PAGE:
It’s a bird…it’s a plane…it’s a car-plane!

28 Jun 19 5 Comments
Cessna 172 on a Volkswagen Beetle Chassis

This photograph was posted on Reddit and I immediately fell in love.

Isn’t it fantastic?

And the comments on the Reddit thread made me smile as well.

This is like cartoon in real life. Only lacks fluffy clouds and smiling sun in the background.

Your scientists were so preoccupied with whether they could that they didn’t stop to think if they should.

That’s the most adorable little deathtrap I’ve ever seen.

Anyone know who owns this thing? Using it as a getaway vehicle at my wedding would be awesome. Bonus points if it makes propeller noises.

And in response to how much thrust it would need to get airborne:

Judging by the size of its wings, it’ll have to get somewhere around Mach 2.

Of course, I had to find out if the car really existed and I’m thrilled to say, yes! The photograph originally appeared on Craigslist in Reno, Nevada as a car-airplane for sale for $25,000. The advert explains that it is a 1968 Volkswagen Beetle with the bodywork of a Cessna 172 and fully street legal. “It doesn’t fly,” said the ad point blank, just in case anyone was wondering.

The original advertisement has since disappeared but I tracked down some more of the photographs that accompanied it:

“This could be a fun airport taxi or parade vehicle”
”It does have a clean title so you can license it”
“The condition is good”

The dashboard includes all the original aircraft gauges except for one which has been replaced by a VW speedometer/fuel gauge.

“The engine is a 1600 VW 4 cylinder and manual transmission”

Hagerty magazine contacted the seller for an interview to ask him about his airplane car. “I’m retired and I had nothing to do, and I’m an ex-pilot.” He told them that he was too old to fly (he’s 80) and that this was the third airplane-car that he had built.

He originally added aircraft parts to a golf cart, however that couldn’t be licensed, so he did the same again but this time on a Beetle chassis. Both sold quickly so when he found a damaged Cessna 172, he decided to go all out to make a working car that visually used as many Cessna parts as possible.

The article doesn’t say what version 3 sold for but the retired pilot did say that it would be his last. “This was it for me, I’m gonna go back to woodworking.”

That’s a shame because I’m sure I could have convinced you all to pitch in and buy me one for Christmas. I’d be the belle of the town!

Category: Crazy,

5 Comments

  • Great to see that some people still have the skills and the sense of humour to build something like this.
    Street legal? Maybe not if the legal requirements are to be met.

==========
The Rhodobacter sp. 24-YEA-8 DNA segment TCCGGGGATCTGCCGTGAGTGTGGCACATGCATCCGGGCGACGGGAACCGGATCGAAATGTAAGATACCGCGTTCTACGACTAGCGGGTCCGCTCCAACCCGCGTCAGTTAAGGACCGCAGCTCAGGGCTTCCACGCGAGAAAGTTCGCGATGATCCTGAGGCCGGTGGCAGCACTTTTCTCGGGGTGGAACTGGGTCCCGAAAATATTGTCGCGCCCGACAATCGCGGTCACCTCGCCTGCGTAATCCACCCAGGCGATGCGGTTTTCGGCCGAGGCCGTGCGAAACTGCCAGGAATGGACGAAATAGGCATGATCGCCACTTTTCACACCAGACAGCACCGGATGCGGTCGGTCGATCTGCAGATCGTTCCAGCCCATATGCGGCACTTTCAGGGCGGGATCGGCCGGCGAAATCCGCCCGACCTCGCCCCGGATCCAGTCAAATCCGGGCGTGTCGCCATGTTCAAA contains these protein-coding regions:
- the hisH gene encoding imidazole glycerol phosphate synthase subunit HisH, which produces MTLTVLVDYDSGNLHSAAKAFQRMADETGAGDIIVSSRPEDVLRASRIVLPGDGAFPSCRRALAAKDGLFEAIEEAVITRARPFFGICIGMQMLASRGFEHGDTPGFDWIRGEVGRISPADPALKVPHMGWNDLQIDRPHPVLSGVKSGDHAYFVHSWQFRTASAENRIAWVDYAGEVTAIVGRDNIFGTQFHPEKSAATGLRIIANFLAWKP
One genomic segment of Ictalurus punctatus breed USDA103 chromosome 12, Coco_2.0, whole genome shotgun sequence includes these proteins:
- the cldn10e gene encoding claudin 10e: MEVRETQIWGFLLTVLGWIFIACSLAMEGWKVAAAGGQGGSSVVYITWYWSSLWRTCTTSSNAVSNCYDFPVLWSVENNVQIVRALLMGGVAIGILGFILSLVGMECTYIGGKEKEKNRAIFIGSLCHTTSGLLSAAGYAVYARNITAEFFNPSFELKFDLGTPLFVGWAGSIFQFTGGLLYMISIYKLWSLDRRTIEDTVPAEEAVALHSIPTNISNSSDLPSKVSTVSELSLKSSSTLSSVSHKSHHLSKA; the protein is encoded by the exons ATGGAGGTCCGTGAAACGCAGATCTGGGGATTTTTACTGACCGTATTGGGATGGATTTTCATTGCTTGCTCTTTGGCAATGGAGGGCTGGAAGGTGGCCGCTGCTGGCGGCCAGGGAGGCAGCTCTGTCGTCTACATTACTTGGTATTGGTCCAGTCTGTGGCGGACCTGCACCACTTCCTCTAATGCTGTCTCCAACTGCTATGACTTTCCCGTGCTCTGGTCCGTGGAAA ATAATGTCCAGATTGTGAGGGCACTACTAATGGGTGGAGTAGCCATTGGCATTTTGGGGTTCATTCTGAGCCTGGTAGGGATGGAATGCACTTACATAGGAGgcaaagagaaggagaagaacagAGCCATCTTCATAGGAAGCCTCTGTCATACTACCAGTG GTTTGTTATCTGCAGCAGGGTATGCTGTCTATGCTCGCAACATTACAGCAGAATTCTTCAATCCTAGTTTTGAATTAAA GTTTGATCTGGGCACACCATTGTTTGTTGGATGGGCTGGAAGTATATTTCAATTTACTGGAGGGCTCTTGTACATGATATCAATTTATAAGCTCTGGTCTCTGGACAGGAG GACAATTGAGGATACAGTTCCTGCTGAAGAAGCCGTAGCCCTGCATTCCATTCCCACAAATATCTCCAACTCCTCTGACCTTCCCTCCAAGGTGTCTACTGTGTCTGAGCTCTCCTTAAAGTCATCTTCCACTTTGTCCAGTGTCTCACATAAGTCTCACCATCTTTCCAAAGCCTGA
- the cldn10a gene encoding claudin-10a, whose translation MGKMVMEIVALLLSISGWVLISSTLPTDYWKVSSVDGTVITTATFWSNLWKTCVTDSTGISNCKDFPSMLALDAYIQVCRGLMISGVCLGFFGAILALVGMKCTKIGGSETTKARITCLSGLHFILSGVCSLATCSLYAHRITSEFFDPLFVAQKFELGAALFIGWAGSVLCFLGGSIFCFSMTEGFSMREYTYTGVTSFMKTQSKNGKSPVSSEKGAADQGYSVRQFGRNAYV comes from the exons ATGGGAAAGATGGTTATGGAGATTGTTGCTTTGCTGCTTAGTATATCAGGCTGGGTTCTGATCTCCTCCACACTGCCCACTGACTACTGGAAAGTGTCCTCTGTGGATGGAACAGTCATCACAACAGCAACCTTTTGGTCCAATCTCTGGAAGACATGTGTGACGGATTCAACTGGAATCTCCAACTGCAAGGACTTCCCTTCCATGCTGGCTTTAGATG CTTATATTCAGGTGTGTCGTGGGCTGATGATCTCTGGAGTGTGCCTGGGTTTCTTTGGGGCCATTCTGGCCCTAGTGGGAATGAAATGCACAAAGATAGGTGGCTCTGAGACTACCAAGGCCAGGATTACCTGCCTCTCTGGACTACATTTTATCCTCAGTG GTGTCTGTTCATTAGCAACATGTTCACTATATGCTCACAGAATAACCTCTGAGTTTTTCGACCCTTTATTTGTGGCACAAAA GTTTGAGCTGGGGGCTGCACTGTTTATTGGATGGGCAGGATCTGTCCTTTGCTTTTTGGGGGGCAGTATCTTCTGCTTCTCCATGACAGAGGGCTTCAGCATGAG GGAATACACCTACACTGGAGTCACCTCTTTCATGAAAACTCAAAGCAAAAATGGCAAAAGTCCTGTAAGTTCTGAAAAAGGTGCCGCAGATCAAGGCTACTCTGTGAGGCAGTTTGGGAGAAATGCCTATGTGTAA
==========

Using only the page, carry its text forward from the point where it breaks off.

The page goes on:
Will this be registered as a VW beetle? Perhaps it can fly just under the radar of the law.
    And what cop would be mean enough to take it away from the owner?
    I would love to have something like that myself.
    Once I looked inside a Learjet – then the most prestigious of private air transport. Inside, a metal plaque was mounted on a pieve of wood.
    The inscription read:
    “The difference between a man and a boy
    lies mainly in the price of his toy.”
    Judging from Sylvia’s comment, this does not apply to men only !

  • Of course, Volkswagen had a long relationship with airplanes.
    In the ‘seventies, before the word “microlight” had even been invented, some aircraft were powered by VW Beetle engines.
    The engines were air cooled; the ducting around the engine was removed and the coild and distributor ignition replaced with two magnetoes.
    They were single-seat contraptions. The ones that come to mind were the “Tipsy Nipper” and the Rollason Turbulent. I have not flown the Nipper but I have taken the Turbulent in the air.
    It looked like a rather big model aircraft. Only when close it became apparent that it could carry an adult pilot.
    The engine was underpowered. Not really a major problem, as long as one remembered that the aircraft could get behind the “power-drag curve”. Meaning that, below a certain speed, the aircraft was not near the stall, but the drag built up at low speed – as with all aircraft.
    Only, in the case of the Turbulent, even at full power the engine could not accelerate the aircraft sufficiently to maintain level flight, let alone climb. So if the aircraft was low and slow on finals, it would land before the runway. Of course, before taking it out the novice Turbulent pilot would be given a thorough briefing by the club instructor. I mean: the Tiger Club at Redhill. Club rules dictated that a newly joined pilot had to be given a thorough checked out on the Tiger Moth first before allowed to take other types, like the Fournier, Stampe or Turbulent.

  • Brilliant, but I can see those stubby wings causing head trauma, on entering the “car”, or leaving it!

  • Yes, the “wings” could cause a bit of a headache I suppose.
    Painting them dayglow orange would reduce it, but I suppose it would spoil the effect!

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